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Feds: Suburban man, father involved in export of items for WMD

Updated: June 8, 2013 6:21AM

The U.S. government says the machinery that Gary Tsai exported to Taiwan could be used to make weapons of mass destruction.

His defense attorney says the 36-year-old Glenview man was just dealing in “inexpensive old machine tools.”

A federal judge Monday chose to release Tsai on a bond of more than $500,000 and ordered him to submit to electronic monitoring, after he and his father — who is linked to weapons machinery sent to North Korea — were charged with money laundering and conspiring to get around U.S. trade restrictions designed to curtail the proliferation of WMD.

The FBI and the Department of Homeland Security say Gary Tsai and his father, Alex Tsai, are part of a web of people who export metal-fabrication machinery — using companies with different names — that could be used to create WMD.

Believed to be a resident of Taiwan, Alex Tsai, 67, was taken into custody last Wednesday in Tallinn, Estonia after he entered that country, officials said. His son was arrested at his Glenview home the same day.

At his bond hearing Monday, Gary Tsai’s wife put up the couple’s home in the 1300 block of Hawthorne Lane in the North Shore suburb. Magistrate Judge Susan Cox questioned her closely, asking if she understood the home would be seized if her husband didn’t return to court. Tsai’s wife also offered cashier’s checks of more than $90,000. “If your husband fails to appear,” Cox said, “that money will be seized by the government, do you understand that?’’

After the hearing, his wife dashed past reporters in the Dirksen Federal Building without answering questions.Gary Tsai came to the United States from Taiwan around 2000 to study, said his lawyer, Theodore T. Poulos. Federal records show he is a permanent resident of the U.S.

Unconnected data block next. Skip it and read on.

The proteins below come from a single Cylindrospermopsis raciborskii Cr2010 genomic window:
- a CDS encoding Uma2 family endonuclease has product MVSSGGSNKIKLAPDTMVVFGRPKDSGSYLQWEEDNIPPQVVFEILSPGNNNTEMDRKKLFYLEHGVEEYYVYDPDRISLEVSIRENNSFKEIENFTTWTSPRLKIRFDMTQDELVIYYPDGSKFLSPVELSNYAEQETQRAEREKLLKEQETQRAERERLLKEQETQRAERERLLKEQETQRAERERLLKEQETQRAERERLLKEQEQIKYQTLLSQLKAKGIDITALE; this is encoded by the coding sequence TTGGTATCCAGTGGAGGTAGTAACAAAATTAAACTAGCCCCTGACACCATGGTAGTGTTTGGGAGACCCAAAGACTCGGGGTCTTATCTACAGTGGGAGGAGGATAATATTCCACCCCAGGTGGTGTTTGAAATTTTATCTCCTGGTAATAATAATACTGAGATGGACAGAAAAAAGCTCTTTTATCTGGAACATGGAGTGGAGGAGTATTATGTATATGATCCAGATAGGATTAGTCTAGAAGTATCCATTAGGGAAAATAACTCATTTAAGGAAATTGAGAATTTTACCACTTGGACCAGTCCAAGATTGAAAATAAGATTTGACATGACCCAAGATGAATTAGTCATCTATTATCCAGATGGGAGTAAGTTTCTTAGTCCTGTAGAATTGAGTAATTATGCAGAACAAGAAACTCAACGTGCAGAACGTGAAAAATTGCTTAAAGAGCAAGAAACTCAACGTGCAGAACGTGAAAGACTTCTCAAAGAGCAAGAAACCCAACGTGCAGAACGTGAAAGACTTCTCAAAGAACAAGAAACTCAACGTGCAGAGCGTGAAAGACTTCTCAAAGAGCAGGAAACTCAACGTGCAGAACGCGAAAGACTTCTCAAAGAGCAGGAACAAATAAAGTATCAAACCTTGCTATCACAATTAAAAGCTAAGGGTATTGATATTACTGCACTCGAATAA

In 2008, Alex Tsai was indicted by Taiwanese prosecutors for forging invoices and shipping restricted materials to North Korea, according to federal records. In 2009, the Treasury Department identified Alex Tsai as a proliferator of weapons of mass destruction, and prohibited anyone from doing business with him or his two Taiwanese companies.

But Gary Tsai, his father, and a Taiwanese associate identified as “Individual A” continued to engage in illegal exports, including transactions involving a precision hole grinder that could be used in weapons production, federal agents said.

But Poulos said, “It’s rather old equipment, quite common, and it’s used for drilling. . . .it really amounts to a rather benign business transaction between a son and a father.”

Tsai wore an orange jail jumpsuit Monday, and leaned in to listen to the translator talking to him in Mandarin. He was to be freed from jail in Kankakee County, where he was held due to overcrowding at Chicago’s Metropolitan Correctional Center

“He’s not alleged to have done anything dangerous — the government didn’t even seek his detention,” Poulos said.

Federal authorities are working to extradite Alex Tsai to the United States.

Gary Tsai’s preliminary hearing is scheduled for May 26.

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